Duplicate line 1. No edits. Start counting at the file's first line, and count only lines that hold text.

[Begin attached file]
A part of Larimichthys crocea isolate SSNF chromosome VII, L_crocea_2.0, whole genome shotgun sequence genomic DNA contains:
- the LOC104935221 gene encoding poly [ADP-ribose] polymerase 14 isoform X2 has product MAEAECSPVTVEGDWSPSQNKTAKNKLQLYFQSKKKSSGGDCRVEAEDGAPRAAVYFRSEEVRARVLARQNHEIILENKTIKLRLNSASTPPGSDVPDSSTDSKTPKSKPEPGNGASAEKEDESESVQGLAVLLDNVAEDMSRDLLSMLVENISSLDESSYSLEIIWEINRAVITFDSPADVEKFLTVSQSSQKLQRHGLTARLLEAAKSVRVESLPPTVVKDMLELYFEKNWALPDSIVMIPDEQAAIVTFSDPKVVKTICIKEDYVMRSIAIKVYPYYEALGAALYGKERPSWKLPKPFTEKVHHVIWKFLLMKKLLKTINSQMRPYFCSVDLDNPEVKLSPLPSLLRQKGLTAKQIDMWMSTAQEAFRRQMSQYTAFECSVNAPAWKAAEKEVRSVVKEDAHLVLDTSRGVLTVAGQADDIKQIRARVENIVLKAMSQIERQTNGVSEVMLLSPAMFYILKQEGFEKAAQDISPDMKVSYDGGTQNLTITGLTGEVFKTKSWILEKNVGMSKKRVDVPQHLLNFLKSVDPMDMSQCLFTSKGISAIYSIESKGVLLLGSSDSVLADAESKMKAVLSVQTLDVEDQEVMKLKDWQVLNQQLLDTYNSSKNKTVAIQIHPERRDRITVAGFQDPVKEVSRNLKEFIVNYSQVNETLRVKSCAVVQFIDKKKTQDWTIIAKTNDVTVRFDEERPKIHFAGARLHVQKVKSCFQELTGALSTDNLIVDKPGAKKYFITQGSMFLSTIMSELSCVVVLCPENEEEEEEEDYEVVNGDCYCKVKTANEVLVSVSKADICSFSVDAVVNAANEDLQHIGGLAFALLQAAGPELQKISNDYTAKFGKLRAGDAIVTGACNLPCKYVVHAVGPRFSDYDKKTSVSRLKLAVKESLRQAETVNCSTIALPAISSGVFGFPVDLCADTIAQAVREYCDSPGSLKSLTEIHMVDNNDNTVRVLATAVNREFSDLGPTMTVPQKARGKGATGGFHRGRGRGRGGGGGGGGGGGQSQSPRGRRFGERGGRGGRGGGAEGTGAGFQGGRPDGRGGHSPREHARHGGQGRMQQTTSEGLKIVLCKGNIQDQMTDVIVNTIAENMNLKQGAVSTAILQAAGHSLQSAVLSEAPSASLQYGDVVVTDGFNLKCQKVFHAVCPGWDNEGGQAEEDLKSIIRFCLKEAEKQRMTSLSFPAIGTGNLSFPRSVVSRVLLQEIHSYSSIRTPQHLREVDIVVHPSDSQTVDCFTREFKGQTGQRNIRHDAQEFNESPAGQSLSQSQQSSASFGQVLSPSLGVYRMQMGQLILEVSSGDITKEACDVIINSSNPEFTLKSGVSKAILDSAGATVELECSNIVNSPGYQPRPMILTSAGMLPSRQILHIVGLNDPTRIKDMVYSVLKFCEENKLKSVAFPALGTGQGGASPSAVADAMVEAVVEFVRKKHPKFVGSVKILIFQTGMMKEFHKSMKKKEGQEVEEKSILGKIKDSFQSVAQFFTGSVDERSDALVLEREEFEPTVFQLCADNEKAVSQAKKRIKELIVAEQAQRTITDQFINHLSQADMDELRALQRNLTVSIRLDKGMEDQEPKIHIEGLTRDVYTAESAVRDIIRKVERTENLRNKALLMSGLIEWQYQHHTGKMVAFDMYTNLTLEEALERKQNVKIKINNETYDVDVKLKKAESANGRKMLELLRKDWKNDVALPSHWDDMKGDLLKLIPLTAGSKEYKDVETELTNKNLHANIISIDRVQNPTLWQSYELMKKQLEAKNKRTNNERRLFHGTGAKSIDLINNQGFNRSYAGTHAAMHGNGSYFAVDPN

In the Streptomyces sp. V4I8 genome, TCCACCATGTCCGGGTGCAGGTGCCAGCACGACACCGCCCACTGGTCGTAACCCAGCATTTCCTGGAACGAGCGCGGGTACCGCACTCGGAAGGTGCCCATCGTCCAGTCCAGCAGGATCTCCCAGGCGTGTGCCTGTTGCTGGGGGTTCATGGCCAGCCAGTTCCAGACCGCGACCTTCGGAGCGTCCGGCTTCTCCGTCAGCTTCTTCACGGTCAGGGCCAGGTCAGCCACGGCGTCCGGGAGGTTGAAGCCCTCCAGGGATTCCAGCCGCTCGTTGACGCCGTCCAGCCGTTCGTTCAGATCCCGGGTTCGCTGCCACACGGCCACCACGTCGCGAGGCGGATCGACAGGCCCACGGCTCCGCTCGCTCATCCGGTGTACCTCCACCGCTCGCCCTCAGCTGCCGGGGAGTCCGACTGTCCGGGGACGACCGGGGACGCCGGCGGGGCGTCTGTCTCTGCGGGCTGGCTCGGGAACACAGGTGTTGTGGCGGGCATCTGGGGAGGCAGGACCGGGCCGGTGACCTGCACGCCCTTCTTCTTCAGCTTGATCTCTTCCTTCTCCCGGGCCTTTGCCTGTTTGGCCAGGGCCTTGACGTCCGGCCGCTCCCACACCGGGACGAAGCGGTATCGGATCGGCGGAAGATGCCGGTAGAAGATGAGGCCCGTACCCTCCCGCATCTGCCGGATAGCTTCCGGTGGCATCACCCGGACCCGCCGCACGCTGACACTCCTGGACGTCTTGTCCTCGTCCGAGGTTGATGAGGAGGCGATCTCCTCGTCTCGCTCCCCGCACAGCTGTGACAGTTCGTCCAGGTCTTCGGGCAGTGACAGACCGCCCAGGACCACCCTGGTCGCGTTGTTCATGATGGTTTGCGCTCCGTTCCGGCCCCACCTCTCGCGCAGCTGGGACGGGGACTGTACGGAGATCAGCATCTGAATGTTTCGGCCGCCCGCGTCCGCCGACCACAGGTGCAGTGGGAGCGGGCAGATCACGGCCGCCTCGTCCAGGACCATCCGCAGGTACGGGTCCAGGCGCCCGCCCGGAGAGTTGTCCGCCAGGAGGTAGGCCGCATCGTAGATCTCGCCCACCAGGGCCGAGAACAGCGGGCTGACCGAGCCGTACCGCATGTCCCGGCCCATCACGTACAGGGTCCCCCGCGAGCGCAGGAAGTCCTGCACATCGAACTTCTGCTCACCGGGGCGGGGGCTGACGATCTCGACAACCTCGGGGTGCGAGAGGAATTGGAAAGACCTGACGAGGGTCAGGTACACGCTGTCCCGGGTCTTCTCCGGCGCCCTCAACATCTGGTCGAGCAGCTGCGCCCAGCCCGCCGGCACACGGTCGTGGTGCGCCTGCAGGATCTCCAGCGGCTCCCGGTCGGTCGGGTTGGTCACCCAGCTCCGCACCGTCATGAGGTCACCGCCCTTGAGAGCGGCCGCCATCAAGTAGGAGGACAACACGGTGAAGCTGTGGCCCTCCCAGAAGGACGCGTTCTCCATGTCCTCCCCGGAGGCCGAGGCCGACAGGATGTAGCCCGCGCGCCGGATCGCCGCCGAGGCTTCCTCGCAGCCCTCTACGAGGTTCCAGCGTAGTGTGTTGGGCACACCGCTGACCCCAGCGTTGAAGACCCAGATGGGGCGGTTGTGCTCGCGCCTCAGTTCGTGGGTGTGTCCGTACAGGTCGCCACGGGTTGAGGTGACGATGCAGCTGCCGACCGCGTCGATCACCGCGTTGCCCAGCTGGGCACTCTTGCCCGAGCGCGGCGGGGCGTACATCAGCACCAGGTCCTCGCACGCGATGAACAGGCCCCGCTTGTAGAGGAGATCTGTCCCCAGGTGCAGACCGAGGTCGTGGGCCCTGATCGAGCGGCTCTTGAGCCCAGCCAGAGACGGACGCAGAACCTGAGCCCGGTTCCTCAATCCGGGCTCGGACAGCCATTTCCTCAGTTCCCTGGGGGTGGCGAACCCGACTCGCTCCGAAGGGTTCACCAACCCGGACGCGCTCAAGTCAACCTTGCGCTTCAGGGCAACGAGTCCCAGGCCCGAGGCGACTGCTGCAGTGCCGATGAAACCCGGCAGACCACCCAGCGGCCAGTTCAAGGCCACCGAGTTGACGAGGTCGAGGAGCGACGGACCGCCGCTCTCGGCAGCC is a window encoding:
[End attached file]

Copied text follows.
A part of Larimichthys crocea isolate SSNF chromosome VII, L_crocea_2.0, whole genome shotgun sequence genomic DNA contains: